a) oftentimes you need a (free) subscription to read the piece
b) articles disappear behind the Orange Curtain in a matter of days
I usually wait a week or so to see if the article is picked up by other news outlets - then link to one of those. But this is such a good one - so here goes:
In a Battle of Toothpastes, It's Information vs. EmotionInformation vs. Emotion and a slew of variants have been argued about since the beginning of modern advertising. While I'm perceived as one of those wacky creatives, to be honest I lean a bit towards the information side of things - especially when targeting Baby Boomers. This is probably because I see so many campaigns that try to appeal to Boomers emotionally - and they screw it up so badly that I roll my eyes and say to myself (because no one else is listening), "Just give me the *&(**@ facts."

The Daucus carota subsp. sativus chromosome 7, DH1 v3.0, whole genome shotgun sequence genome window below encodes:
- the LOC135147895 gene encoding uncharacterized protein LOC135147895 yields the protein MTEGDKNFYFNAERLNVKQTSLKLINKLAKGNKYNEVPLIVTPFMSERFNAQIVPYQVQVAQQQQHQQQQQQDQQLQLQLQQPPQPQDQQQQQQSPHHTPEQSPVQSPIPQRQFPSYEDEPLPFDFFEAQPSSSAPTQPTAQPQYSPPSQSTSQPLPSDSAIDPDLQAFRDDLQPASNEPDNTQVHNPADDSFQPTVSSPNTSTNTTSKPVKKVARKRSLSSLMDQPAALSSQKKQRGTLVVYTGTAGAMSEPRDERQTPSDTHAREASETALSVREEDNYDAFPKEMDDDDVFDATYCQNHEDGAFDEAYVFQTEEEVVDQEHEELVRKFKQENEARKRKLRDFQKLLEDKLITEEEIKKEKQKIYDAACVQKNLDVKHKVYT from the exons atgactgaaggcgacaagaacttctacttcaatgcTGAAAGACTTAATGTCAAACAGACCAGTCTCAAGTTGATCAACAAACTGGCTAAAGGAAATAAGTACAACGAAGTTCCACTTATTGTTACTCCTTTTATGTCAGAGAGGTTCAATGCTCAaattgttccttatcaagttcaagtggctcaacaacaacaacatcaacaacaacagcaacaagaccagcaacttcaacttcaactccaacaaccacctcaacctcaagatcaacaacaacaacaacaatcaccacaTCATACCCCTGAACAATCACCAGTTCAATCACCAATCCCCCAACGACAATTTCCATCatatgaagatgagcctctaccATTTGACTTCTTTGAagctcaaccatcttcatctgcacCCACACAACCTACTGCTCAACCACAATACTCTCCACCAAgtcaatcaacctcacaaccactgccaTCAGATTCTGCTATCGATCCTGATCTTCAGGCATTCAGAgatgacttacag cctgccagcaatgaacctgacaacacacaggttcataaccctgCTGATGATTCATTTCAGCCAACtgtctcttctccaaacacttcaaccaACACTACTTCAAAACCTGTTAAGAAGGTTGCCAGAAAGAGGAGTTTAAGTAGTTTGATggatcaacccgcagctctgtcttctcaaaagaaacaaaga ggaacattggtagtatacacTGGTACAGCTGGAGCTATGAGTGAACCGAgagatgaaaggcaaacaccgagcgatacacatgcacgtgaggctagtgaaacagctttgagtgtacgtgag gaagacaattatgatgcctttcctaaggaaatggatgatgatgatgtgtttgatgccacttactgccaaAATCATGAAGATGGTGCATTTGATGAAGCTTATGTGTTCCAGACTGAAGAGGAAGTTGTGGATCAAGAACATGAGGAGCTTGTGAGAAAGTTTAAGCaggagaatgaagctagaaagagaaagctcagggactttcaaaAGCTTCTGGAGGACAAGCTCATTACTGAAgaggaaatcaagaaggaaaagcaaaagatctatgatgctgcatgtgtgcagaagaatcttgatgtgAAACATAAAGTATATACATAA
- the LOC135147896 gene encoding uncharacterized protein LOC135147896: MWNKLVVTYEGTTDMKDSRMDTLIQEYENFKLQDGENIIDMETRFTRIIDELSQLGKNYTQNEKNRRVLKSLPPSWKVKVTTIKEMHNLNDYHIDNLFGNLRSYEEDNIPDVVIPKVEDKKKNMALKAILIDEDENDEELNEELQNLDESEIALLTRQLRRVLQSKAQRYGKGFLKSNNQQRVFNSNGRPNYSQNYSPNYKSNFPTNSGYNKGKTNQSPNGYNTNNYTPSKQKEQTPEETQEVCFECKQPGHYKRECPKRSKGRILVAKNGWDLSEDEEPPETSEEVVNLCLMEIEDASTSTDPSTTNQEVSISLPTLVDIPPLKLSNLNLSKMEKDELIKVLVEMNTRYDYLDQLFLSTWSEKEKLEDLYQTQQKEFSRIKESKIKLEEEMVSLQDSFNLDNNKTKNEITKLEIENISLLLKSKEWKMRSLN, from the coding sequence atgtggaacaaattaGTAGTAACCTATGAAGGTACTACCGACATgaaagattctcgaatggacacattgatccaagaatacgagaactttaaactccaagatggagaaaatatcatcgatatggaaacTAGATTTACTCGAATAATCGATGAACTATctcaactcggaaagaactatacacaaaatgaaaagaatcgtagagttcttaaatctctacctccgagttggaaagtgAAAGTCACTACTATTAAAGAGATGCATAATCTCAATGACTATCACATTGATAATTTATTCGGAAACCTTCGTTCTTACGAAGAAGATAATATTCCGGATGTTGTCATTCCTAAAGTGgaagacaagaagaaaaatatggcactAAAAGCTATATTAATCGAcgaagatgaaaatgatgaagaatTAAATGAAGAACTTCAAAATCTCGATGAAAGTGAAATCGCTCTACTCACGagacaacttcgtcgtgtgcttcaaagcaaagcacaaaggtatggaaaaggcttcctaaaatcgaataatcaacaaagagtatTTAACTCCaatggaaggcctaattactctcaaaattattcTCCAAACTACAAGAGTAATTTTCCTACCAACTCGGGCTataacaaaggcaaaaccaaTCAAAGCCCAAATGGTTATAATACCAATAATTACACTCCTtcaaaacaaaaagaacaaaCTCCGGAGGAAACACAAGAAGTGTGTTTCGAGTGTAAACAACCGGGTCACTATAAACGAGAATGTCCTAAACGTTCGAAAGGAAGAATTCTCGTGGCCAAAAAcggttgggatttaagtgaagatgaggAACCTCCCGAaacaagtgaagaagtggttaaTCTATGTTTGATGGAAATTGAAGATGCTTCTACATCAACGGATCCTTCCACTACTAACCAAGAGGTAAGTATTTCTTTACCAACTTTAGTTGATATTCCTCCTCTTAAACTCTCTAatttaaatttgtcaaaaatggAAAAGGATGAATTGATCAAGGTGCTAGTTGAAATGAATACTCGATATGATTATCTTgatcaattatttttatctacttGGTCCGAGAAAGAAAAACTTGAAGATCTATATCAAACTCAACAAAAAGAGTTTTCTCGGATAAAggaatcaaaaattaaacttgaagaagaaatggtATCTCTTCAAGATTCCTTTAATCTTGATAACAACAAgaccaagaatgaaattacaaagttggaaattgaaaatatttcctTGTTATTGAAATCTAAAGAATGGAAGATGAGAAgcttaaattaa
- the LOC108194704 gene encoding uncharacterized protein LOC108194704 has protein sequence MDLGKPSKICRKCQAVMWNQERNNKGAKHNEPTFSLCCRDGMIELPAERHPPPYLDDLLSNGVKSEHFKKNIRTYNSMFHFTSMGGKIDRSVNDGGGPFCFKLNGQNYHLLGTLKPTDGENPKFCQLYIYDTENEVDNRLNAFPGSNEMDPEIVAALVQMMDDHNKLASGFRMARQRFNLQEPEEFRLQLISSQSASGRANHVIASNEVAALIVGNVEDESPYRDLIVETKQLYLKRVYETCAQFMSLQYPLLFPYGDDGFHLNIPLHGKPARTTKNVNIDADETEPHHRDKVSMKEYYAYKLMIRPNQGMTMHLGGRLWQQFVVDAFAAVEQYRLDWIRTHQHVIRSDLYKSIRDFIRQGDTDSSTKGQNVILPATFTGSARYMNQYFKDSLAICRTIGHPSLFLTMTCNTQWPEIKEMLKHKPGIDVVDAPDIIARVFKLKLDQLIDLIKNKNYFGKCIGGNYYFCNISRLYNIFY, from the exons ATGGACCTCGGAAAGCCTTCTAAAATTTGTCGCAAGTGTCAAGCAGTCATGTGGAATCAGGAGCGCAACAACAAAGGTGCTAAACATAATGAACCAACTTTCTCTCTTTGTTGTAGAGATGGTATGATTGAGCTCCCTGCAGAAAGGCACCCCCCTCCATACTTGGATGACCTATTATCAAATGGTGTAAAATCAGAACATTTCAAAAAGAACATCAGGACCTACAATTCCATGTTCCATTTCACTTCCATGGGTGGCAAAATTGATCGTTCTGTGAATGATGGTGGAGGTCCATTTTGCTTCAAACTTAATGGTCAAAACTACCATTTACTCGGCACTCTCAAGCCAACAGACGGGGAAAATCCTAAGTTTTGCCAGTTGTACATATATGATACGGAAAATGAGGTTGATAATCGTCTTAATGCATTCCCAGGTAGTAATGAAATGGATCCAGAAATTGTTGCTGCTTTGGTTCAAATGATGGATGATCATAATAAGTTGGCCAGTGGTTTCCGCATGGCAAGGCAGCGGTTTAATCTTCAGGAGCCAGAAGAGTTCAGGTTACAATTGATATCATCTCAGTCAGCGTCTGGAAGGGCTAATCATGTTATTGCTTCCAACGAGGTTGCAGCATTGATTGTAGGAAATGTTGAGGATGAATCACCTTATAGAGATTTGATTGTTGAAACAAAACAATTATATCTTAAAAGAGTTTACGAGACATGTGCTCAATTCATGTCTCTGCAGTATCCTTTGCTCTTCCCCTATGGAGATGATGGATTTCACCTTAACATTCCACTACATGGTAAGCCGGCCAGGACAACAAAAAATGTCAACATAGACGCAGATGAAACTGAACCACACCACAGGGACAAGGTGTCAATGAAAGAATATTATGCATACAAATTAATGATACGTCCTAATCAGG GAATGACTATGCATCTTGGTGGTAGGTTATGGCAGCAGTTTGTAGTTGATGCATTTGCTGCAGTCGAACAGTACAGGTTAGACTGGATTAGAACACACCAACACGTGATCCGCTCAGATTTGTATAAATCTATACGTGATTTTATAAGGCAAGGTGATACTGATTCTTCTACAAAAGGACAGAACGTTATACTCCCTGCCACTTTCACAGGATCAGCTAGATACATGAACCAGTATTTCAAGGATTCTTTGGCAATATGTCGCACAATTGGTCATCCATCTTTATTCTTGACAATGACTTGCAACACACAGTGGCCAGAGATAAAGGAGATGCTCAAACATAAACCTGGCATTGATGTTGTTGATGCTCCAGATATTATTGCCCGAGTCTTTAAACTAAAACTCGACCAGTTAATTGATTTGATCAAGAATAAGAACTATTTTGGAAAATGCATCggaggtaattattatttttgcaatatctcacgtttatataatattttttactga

In a bid to regain the sales lead from its rival Colgate-Palmolive, the Procter & Gamble Company has introduced Crest Pro-Health, which claims to deliver in one tube everything a consumer could possibly want in a toothpaste … New advertising for Crest Pro-Health will feature real people who have tried and liked the product. "We've gotten an unprecedented amount of testimonials from consumers," Mr. Barresi said.
Rather than focus on science, the Colgate Total ads with Ms. Shields use glamour and emotion, a shift from the product's previous campaign, which was centered on its germ-fighting prowess.
The Colgate Total and Crest Pro-Health campaigns don't necessarily target Baby Boomers - but if they did, I'd put my money on Saatchi & Saatchi's Crest campaign. After all, we're talking about toothpaste. Just give me the facts.
This is sort of a strange approach for Saatchi & Saatchi. They're the 'show me the love' agency - and they go overboard so many times. Then again, they know what to do with Pillsbury and Cheerios. That's what they're good at. So good for them to toss their Lovemarks "Emotion" philosophy out the window for this one.
I think it will work - at least for Baby Boomers.